I’m a good bleeder. (See April 22, “Earth Day(s)). I can’t call it a skill, just a fact. I can’t deliberately bleed on cue, as an actor can produce tears upon command. However, when called upon—and under the right circumstances—I can bleed and bleed well. Today I was able to donate a double unit at the local blood drive.
I was a high school senior the first time I gave blood. I’m sure in 1988 it had more to do with skipping class than saving lives, but I was hooked. In each of my stops after college, I have taken the opportunity to give blood. It is simple, painless, and I am good at it. Two of the congregations I’ve served as a pastor have offered their space for Red Cross blood drives. Infamously, At Edgeboro, we had three people pass out one sunny Sunday morning—one of them never even gave blood! At Hope, the blood drive days ushered in people from the whole community.
Here in Door County the Red Cross has multiple sites they use. Here, a friend and I would compete to see who filled the bag fastest. My goal was to give a unit in under five minutes—a mark I have yet to reach.
I don’t know what is so satisfying about giving blood, but there is something DEEPLY satisfying about giving blood. The satisfaction might stem from the fact that I bleed well and am in good health. The satisfaction might come through knowing that I have a lifesaving essential that other people need. The satisfaction might come through the free, guiltless cookies and soda afterward.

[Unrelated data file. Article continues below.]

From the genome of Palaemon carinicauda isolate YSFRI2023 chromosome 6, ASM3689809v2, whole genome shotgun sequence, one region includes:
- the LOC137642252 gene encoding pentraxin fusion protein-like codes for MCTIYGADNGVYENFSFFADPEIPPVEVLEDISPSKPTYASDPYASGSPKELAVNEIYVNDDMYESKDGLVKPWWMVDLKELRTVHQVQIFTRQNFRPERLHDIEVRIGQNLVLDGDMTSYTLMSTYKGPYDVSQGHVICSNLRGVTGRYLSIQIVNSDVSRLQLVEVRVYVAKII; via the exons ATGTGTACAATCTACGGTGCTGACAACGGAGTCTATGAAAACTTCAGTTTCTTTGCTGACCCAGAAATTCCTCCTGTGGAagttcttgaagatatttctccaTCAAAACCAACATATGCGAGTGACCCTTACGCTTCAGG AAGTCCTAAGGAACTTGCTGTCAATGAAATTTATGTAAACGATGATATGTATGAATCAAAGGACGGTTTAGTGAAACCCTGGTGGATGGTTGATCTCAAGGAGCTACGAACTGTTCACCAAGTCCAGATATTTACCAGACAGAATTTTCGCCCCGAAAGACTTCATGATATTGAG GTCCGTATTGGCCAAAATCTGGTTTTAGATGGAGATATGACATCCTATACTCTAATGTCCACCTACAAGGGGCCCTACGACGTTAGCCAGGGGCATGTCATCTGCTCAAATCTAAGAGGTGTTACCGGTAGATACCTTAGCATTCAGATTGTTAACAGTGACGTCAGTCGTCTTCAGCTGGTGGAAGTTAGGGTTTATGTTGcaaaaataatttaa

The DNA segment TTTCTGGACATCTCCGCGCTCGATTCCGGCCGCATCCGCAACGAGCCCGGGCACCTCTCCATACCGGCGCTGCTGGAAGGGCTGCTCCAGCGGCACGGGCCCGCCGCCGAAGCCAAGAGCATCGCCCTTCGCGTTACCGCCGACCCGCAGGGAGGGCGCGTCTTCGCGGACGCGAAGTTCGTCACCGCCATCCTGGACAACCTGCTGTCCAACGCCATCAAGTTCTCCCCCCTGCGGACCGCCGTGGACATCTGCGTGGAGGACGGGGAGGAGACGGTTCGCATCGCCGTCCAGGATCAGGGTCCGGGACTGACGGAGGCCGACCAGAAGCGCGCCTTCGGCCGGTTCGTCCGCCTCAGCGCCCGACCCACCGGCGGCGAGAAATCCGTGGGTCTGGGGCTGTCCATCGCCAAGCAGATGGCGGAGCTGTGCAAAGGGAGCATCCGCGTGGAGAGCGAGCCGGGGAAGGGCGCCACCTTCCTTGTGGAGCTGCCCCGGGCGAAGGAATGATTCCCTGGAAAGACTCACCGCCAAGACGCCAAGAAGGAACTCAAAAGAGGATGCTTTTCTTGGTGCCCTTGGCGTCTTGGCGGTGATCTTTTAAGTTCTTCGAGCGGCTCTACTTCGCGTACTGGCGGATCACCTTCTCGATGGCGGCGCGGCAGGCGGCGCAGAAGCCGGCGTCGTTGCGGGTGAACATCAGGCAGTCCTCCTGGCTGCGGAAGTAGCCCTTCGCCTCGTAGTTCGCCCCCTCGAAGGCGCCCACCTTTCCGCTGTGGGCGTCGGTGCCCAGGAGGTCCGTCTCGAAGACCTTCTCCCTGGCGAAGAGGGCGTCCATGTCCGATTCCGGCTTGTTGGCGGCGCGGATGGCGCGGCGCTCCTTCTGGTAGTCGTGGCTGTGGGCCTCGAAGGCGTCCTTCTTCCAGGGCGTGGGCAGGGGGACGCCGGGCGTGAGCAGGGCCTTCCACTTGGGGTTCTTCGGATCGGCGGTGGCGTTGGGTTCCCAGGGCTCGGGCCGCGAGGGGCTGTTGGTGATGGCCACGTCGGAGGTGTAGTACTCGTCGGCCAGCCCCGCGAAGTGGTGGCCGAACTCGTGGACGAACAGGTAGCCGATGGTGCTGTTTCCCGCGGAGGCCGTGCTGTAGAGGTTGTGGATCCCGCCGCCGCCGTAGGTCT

As I settled my business in the office this morning, I was aware of a sensation that I have missed over the past six weeks—joy. I felt giddy this morning. Excited by the sunshine, the pre-donation splurge of eating WHATEVER I WANT, the chance to get off the hill and make it all the way to Fish Creek. Even the fact that the speed limit in Ephraim dropped to 25 mph today didn’t bother me.
We must count our small victories. Joy comes in small doses these days. Today I gave two units of joy. Today I received exponentially more joy because of it.
I don’t know what you’re good at, but I know you are all good at something. I know that you are all good at something that can help other people grow, survive, and thrive. Do some work. Figure out who needs what you have and give it with a deserved and unreserved joy.
I can give blood again on August 21, 2020. Because I gave twice as much blood, I have to wait twice as long to give again.
Unless, I don’t have to wait. I have to wait to give blood, but I don’t have to wait to spend time with my family. I will never regret being quarantined with some of the people that I love the most. I don’t have to wait to tell some stories, piece strands of thought and heart together and share them with friends. I don’t have to wait to listen, counsel, listen deeper, and hope.
Neither do you.
I love you.
[I need you.]
I hope for you.
Please be safe.